THOSE OPPOSED to military action in Iraq to depose Saddam Hussein, destroy his weapons of mass destruction, and liberate the 24 million Iraqi citizens under his control cite at least 10 objections to going to war now. These objections range from the arguable to the totally absurd. Let's examine them.

(1) Rush to war. This is a favorite of congressional Democrats. But the rush is more like a baby crawl. Iraq has been in material breach of United Nations resolutions since a few weeks after the Gulf War ended in 1991. New resolutions have been approved, inspectors ousted, and the United Nations made to look impotent. President Bush has taken all the steps asked of him before going to war: getting the approval of Congress, getting another U.N. resolution (with perhaps yet another on the way), and building a coalition of supporters. He's hardly rushing.

(2) It's a war for oil. The United States could buy all the oil it wants from Iraq by lifting the sanctions and helping to reconstruct the Iraqi oilfields. It's the French and Russians who have oil deals with Saddam and thus are fixated on that issue. They don't want a war that would upset those deals.

(3) War with Iraq will bring more terrorism. This is a hardy perennial. It was claimed before the Gulf war and the Afghanistan campaign--and when bombs fell on al Qaeda and the Taliban during Ramadan. Rather than more terrorism, removing Saddam will bring more respect for the United States. Terrorists will be increasingly fearful.

(4) The Arab street will erupt. Another perennial. This is often predicted but rarely happens. A swift, decisive victory over Saddam will quiet the Arab street. So far, only the American street has erupted--against the French and Germans.

(5) Bush is doing it for his dad. President Bush the elder stopped short of deposing Saddam in the Gulf war and to this day believes he did the right thing. So do his top aides, such as national security adviser Brent Scowcroft. Instead, they agreed to a truce with Saddam conditioned on Iraq's full disarmament. Also, consider the source of this charge: Martin Sheen.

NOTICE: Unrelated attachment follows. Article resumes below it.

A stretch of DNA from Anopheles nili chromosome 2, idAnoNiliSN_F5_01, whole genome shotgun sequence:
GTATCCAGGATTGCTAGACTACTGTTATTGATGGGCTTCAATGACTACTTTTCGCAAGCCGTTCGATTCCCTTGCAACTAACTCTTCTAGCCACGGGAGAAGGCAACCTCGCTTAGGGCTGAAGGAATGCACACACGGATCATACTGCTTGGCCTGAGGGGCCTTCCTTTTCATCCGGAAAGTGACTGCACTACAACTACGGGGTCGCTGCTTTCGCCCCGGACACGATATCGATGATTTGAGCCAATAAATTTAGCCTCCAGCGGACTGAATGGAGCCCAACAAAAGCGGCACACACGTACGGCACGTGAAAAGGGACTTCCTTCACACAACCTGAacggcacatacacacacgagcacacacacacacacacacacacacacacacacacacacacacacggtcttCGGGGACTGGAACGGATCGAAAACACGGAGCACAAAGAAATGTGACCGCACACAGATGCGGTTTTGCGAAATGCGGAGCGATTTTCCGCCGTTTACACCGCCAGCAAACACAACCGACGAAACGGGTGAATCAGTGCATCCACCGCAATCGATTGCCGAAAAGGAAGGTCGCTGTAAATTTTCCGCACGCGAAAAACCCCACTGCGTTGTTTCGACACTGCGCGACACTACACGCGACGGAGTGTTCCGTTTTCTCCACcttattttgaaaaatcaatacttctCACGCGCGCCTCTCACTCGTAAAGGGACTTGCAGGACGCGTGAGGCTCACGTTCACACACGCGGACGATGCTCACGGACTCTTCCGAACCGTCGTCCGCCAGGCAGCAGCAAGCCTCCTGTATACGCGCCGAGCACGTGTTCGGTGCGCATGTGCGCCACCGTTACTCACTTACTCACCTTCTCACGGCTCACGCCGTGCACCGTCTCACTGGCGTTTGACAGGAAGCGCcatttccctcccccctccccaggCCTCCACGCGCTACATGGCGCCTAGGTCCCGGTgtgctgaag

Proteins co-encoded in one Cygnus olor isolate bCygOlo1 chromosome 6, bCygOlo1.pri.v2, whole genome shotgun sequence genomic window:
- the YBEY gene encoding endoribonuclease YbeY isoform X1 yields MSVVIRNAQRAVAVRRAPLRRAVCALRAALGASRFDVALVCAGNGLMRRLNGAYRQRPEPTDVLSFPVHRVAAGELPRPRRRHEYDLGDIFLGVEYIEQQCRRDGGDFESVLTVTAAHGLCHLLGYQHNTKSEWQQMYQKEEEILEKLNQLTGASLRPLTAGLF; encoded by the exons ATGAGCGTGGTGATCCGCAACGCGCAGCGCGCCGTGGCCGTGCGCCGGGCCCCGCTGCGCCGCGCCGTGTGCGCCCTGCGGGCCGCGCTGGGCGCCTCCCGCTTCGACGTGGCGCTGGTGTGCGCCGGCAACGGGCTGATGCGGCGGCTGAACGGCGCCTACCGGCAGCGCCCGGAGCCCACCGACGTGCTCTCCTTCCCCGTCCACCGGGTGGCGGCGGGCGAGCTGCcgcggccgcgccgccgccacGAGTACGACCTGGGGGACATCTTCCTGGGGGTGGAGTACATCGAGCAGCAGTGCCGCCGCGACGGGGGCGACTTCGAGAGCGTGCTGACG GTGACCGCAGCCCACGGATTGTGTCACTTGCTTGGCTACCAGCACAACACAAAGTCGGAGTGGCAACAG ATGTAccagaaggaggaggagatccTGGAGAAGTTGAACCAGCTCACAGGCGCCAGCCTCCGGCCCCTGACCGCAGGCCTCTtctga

(6) Attacking Iraq would be unprovoked aggression. No, it wouldn't. Andrew Sullivan has pointed out a significant fact: There was no peace treaty, only the truce, so the state of war resumes when the conditions are violated. By attacking now, the United States would be ending the war, not starting it.

(7) Containment is working. The problem is the right threat is not being contained: the spread of weapons of mass destruction. Sure, with U.S. troops and U.N. inspectors in the area, Saddam won't attack Jordan or Syria or other neighbors. But he could slip chemical or biological agents to terrorists without anyone knowing. And that's the threat.

(8) America doesn't have enough allies. What? Forty or so isn't enough? Is the case for war weakened in the slightest by the absence of the French or the Angolans? No. And despite what Democrats like Howard Dean say, a war with Iraq would not be "unilateral," which would mean the United States would be acting alone.

(9) Win without war. That's a nice goal. Unfortunately, it's Saddam's goal. With no war, he wins and emerges as the new strongman in the Middle East, forcing people to come to terms with him.

(10) Bush is seeking a new American empire. This is a favorite accusation of Democratic presidential candidate Dennis Kucinich, the man who once recited the Gettysburg Address in Donald Duck's voice. I'll let Secretary of State Colin Powell answer this one. When hectored by a former archbishop of Canterbury on this subject recently, he said: "We have gone forth from our shores repeatedly over the last 100 years . . . and put wonderful young men and women at risk, many of whom have lost their lives, and we have asked for nothing except enough ground to bury them in." Well said.

No doubt opponents are capable of coming up with new arguments against war with Iraq. They'd better do so soon because so far they haven't convinced anyone outside the reflexively anti-Bush crowd.

Fred Barnes is executive editor of The Weekly Standard.

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